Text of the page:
Nevertheless, the present investigation does present several strengths. As far as we are aware, this is the first study addressing the presence of socioeconomic inequalities in green space access in Portugal, and one of the first in Southern Europe. To date, this topic has been overlooked in Europe, possibly because the environmental justice movement started and gained more expression in the USA and in Anglo-Saxon countries. We included a consistent objective definition of green space (green spaces that can be freely used by the population to engage in leisure and physical activities) and we considered the universe of public green areas and all neighbourhoods of the city, instead of relying on random samples of the universe. We addressed two important dimensions of green space access: geographic accessibility and quality, contrasting with a significant part of previous studies focused on the geographic accessibility dimension only. Finally, the quality of green space was evaluated with a well-established, validated tool with good psychometric properties that can be used in other contexts by academics and planners, allowing for comparisons through time and space.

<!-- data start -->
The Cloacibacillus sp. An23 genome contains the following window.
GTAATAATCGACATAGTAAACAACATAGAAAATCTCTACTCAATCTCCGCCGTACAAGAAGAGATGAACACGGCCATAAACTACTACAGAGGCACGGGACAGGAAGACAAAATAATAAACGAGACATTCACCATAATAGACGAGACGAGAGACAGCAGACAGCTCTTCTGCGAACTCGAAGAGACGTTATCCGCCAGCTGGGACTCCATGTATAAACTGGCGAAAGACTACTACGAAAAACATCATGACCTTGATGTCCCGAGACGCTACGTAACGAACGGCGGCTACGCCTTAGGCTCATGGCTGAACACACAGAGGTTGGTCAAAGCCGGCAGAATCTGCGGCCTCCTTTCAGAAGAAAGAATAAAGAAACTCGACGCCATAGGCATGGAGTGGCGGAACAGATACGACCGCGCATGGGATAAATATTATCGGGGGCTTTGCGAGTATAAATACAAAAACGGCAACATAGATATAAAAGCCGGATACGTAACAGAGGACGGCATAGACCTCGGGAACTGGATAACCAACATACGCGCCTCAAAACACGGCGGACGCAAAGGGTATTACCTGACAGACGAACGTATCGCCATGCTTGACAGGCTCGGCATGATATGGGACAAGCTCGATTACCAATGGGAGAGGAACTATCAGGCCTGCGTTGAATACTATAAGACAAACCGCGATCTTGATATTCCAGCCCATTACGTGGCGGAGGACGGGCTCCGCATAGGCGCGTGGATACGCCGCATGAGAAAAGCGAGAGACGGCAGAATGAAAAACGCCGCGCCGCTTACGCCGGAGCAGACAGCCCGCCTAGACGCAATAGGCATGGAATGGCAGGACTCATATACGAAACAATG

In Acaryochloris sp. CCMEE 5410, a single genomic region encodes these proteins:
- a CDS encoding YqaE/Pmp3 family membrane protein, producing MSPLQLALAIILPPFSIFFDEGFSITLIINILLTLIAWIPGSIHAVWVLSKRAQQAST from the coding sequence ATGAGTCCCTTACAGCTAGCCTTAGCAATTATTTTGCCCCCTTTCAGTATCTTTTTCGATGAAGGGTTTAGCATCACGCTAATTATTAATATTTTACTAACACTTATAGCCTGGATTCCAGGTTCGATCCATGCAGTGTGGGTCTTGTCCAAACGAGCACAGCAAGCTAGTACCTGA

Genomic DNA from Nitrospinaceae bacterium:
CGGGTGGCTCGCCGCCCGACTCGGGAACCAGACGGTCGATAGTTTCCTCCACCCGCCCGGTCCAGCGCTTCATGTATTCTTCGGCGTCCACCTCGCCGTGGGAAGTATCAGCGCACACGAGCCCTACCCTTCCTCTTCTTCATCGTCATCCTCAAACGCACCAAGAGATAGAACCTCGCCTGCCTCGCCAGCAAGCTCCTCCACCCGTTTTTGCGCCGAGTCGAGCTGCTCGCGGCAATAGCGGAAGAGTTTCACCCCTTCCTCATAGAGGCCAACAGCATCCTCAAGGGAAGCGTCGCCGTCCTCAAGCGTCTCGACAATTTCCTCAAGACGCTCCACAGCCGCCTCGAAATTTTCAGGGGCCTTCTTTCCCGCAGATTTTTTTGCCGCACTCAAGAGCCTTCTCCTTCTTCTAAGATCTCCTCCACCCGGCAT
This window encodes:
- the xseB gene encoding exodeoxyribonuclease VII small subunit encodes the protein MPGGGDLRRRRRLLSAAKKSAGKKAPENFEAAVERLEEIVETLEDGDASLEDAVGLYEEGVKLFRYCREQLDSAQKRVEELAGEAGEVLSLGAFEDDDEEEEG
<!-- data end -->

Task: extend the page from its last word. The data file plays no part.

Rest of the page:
5. Conclusions

In conclusion, this study revealed important socioeconomic inequalities in green space provision in a southern European setting. Porto residents from low socioeconomic positions seem to suffer from a double jeopardy: they lack both individual and community resources, which may limit their capacity to take control of their health and health-related behaviours, such as physical activity. Future research should extend to other cities in Portugal and Europe and should investigate whether other environmental correlates of physical activity (i.e., sports facilities, walkability, street safety, and maintenance) display the same pattern of socioeconomic inequality.